Two weeks later was September 11th. I was teaching in Manhattan,  but far from the site.  No one had smart phones back then,  at least not Catholic school teachers. Access to the Internet was not as ubiquitous as it is today. There were no working TVs in our classrooms.  Information came in dribs and drabs. I heard that a plane flew into the World Trade Center, and I thought it was a  Cessna. This was not that long after JFK Jr’s crash. Then I went to teach,  or rather to test. That day, the second full day of the school year, was the day for the summer reading test.  I was in my classroom for the next three hours. Only when I went down for lunch did I hear about the second plane and the towers falling.

Soon enough an announcement was made for everyone to go home. For some of us that meant staying until all the students had figured out how to get home.  One girl,  a ninth grader on her second full day of high school,  didn’t know what to do,  but luckily she lived not too far from me and one of the guidance counselors. We walked with her over the Queensborough Bridge to where her father was waiting.  He then drove the two of us home also.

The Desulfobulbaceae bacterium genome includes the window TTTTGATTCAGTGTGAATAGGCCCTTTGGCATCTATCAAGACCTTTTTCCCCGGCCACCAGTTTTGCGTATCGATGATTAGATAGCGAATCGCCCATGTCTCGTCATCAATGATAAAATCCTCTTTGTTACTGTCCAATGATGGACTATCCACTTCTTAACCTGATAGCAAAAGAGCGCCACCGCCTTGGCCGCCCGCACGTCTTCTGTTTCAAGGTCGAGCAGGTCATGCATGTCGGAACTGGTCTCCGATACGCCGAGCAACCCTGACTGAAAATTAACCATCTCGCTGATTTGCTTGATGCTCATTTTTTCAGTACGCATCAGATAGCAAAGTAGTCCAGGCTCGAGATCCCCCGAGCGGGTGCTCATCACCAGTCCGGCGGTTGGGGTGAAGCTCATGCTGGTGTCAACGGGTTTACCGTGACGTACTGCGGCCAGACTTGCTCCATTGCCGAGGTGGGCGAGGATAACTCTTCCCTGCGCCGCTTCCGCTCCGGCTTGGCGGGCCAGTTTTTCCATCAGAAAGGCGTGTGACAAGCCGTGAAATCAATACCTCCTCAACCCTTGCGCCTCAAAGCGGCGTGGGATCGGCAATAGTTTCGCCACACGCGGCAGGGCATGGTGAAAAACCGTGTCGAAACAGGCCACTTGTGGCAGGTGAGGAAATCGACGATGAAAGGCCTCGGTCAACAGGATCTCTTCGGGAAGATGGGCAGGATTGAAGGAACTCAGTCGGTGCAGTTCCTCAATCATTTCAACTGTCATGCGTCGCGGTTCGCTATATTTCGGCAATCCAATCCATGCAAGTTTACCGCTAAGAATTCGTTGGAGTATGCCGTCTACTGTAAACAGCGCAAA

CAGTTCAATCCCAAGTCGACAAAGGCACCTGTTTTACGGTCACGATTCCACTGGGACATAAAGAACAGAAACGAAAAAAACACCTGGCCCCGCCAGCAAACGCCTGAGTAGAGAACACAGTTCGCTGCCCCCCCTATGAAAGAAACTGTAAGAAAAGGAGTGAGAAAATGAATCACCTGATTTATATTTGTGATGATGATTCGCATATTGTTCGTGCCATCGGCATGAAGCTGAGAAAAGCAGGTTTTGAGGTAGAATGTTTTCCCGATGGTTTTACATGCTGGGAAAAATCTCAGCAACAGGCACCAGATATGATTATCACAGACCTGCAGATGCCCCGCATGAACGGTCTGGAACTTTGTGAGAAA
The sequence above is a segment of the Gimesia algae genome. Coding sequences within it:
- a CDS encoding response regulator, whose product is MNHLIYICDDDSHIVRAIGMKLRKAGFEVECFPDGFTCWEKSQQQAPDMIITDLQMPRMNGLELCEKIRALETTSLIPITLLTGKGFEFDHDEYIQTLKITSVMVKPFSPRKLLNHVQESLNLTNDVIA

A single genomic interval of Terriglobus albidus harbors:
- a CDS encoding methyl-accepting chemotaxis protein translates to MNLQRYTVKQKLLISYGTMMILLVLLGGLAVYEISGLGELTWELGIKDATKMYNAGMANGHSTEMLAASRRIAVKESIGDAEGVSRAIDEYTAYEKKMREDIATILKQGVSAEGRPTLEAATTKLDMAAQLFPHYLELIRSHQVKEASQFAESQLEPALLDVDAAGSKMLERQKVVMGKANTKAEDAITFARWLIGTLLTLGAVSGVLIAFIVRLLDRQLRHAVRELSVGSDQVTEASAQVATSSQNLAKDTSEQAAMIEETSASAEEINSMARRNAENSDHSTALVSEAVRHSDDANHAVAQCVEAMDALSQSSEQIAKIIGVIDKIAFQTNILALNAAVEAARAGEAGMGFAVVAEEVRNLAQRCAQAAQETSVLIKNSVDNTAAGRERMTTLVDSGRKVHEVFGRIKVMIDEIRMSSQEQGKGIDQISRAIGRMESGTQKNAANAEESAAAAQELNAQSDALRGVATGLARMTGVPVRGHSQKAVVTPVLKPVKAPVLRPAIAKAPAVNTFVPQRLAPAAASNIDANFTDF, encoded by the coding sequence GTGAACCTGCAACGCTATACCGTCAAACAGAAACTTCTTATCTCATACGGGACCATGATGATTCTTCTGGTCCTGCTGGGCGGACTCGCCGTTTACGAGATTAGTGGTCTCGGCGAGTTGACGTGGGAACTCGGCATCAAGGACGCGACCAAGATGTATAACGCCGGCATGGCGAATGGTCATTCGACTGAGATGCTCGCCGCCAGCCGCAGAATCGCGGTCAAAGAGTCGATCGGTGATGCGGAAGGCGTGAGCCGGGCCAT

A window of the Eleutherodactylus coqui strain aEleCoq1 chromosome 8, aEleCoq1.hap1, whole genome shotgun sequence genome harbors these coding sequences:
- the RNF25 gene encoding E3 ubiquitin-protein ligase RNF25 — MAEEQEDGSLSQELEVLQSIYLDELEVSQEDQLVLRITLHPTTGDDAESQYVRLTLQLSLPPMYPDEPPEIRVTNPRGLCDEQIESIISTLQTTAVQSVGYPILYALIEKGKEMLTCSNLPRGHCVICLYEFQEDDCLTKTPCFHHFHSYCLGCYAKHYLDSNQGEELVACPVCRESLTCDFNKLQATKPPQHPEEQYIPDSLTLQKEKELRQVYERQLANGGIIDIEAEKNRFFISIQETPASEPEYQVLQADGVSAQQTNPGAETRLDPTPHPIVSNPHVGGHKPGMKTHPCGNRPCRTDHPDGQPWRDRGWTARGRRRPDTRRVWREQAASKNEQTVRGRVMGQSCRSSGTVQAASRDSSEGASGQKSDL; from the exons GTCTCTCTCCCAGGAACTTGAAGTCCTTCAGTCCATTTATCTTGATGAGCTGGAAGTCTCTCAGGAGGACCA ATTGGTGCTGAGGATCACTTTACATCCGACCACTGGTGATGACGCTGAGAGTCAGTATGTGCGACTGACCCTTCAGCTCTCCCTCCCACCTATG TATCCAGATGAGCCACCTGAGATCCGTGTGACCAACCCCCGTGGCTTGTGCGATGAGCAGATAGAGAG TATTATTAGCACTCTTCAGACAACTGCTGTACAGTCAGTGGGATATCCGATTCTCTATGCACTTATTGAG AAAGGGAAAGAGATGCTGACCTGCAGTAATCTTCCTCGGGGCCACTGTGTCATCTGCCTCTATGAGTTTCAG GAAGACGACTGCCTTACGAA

I don’t know what time I got home.  I think it was around 6pm. I hadn’t talked to anyone in my family yet. I had not yet seen any footage. My mind knew the information,  but I could not process it. It was out of the realm of my existence and imagination.  I came home,  sat down on the couch, and turned on the TV. As the first images of the horror of that day filtered through my eyes,  Leo jumped into my lap, laid down, and started purring. He stayed there all night. I have a large family, but at that time, I lived alone. Or, I should say with no other humans. Leo made sure I was not alone. I am sure that Leo was God’s gift to me, making sure I had a true companion that night.

For the rest of his life,  Leo was my baby, purring like a Harley,  claiming my lap as his personal space, and just offering his unconditional love.  And he’s been my inspiration for poetry, photography, and drawing. In the near future he may become the subject of a painting.  I lost my Leo to cancer on August 19th, just 9 days short of his 15th Gotcha Day,  but he will always live in my heart.